CSP Technologies Teacher-Scholar Fellowships Provides Co-Teaching Opportunities for ChE Grad Students, Koty McAllister and Chad Wangsanuwat

Tuesday, August 20, 2019

Department of Chemical Engineering graduate students, Koty McAllister, Rawlings Lab, and Chad Wangsanuwat, Dey Lab, have been awarded a CSP Technologies Teacher-Scholar Fellowship for 2019-20.

“As a part of the award, Koty and Chad will each co-teach an undergraduate course with a faculty mentor this year (to be determined),” said Scott Shell, Professor and Vice Chair of Graduate Affairs.

Wangsanuwat said he is honored to be the recipient of the fellowship because of the unique opportunity that allows him to teach under the guidance and mentorship of a Chemical Engineering faculty member, which will ultimately help him to become a more effective instructor.

“I’m excited to teach undergraduate students in a focused environment for an extended period of time,” Wangsanuwat said. “I think my science communication ability will improve a lot, which is very crucial for both my graduate and future careers.”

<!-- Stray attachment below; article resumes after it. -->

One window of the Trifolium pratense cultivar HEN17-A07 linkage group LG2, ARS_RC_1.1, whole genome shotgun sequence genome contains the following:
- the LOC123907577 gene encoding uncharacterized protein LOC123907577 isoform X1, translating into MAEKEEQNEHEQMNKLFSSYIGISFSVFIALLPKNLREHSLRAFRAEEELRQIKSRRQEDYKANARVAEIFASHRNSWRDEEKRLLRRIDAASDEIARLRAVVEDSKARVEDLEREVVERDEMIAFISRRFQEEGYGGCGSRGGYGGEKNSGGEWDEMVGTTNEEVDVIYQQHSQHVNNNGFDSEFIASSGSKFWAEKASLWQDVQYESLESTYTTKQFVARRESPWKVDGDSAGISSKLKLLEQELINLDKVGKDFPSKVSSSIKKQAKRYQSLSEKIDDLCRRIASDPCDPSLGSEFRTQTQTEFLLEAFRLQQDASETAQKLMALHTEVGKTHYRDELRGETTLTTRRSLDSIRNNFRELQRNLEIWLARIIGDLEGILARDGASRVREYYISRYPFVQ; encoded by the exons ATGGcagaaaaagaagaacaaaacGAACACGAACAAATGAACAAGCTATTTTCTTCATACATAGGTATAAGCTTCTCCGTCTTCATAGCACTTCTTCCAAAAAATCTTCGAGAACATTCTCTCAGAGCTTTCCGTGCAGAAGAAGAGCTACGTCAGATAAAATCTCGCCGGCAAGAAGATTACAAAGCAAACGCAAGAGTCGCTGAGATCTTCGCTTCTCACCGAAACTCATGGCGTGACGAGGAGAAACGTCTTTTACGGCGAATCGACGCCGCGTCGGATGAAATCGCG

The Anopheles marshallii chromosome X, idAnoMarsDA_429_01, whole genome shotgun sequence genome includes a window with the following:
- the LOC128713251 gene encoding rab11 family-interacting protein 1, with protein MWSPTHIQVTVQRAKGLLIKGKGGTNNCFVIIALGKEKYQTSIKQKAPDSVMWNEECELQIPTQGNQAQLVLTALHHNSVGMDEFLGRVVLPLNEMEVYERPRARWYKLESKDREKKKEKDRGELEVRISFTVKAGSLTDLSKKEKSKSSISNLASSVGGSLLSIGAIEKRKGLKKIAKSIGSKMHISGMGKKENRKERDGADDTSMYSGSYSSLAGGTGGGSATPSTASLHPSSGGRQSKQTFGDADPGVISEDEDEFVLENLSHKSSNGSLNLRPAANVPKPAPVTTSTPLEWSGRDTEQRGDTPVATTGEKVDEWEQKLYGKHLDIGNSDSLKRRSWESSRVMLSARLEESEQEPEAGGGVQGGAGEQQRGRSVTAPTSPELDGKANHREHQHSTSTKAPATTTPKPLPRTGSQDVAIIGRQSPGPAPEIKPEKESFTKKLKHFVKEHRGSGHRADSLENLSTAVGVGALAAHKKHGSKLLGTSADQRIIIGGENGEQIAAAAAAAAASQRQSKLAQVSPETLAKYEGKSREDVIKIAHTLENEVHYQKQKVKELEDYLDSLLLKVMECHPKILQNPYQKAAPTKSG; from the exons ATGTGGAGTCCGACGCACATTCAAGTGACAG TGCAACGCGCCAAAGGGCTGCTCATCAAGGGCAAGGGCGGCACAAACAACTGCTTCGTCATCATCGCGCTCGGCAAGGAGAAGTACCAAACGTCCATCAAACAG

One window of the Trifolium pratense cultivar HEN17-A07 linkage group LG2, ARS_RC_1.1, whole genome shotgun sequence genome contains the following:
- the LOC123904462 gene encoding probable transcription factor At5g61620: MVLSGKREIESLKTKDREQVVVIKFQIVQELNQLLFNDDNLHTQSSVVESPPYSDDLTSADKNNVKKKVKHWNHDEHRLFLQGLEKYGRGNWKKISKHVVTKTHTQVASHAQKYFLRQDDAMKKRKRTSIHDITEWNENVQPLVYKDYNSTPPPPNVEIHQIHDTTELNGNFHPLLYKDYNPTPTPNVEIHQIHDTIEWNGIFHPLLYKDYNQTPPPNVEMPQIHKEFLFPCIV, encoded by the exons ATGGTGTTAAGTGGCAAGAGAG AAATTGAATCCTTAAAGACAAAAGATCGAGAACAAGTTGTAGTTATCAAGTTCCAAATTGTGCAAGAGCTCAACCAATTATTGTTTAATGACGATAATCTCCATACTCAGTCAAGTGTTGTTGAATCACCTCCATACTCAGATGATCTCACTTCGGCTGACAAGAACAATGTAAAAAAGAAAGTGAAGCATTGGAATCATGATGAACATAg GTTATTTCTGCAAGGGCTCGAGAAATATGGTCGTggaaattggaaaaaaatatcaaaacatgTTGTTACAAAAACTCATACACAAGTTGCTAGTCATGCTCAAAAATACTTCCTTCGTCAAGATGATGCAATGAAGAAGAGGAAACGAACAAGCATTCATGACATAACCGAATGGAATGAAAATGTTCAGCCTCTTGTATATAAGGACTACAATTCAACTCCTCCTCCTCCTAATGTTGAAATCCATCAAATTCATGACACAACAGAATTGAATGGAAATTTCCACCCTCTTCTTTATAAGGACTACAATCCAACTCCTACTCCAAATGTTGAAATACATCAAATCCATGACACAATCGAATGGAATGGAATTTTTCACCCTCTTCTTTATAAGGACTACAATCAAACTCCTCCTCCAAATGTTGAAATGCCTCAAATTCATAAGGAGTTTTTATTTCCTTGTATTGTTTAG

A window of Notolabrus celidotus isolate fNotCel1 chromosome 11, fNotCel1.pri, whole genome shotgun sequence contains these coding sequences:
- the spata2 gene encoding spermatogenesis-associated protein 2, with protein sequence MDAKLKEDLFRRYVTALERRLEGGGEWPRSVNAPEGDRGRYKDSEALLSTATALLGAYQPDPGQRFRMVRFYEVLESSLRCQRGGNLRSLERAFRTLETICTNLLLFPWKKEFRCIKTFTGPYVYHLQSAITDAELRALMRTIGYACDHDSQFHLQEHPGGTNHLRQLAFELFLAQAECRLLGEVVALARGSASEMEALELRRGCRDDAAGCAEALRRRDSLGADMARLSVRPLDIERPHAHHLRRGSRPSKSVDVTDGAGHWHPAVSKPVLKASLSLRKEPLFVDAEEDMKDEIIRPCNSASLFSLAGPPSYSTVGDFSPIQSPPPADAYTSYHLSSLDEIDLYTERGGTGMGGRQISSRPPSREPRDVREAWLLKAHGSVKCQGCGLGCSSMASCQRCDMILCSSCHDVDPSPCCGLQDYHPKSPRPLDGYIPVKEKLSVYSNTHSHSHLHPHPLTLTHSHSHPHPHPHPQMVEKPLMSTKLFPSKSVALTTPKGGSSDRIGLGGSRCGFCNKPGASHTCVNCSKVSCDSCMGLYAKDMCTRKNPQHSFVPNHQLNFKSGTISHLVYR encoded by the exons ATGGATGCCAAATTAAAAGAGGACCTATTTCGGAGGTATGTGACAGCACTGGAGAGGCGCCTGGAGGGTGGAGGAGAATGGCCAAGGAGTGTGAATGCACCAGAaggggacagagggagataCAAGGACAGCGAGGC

McAllister similarly feels honored by the opportunity for the teaching opportunities. 

“While the recognition and funds are great, the opportunity to co-teach is far more consequential to my future academic goals,” McAllister shared. “I have always found the act of teaching extremely fulfilling, and I am looking forward to contributing to the department pedagogy.”  

The fellowship also provides Wangsanuwat more flexibility to continue his research that focuses on studying epigenic inheritance at a single cell division resolution. 

“Trying to understand how one cell divides into two cells of two different cell types, since my research focus is rooted in biology,” Wangsanuwat said. “It will be very cool if I can tie it to the class I teach.”

As with most researchers, Wangsanuwat understands that there is always a quest to resolve unanswered questions, and a variety of complex obstacles to overcome.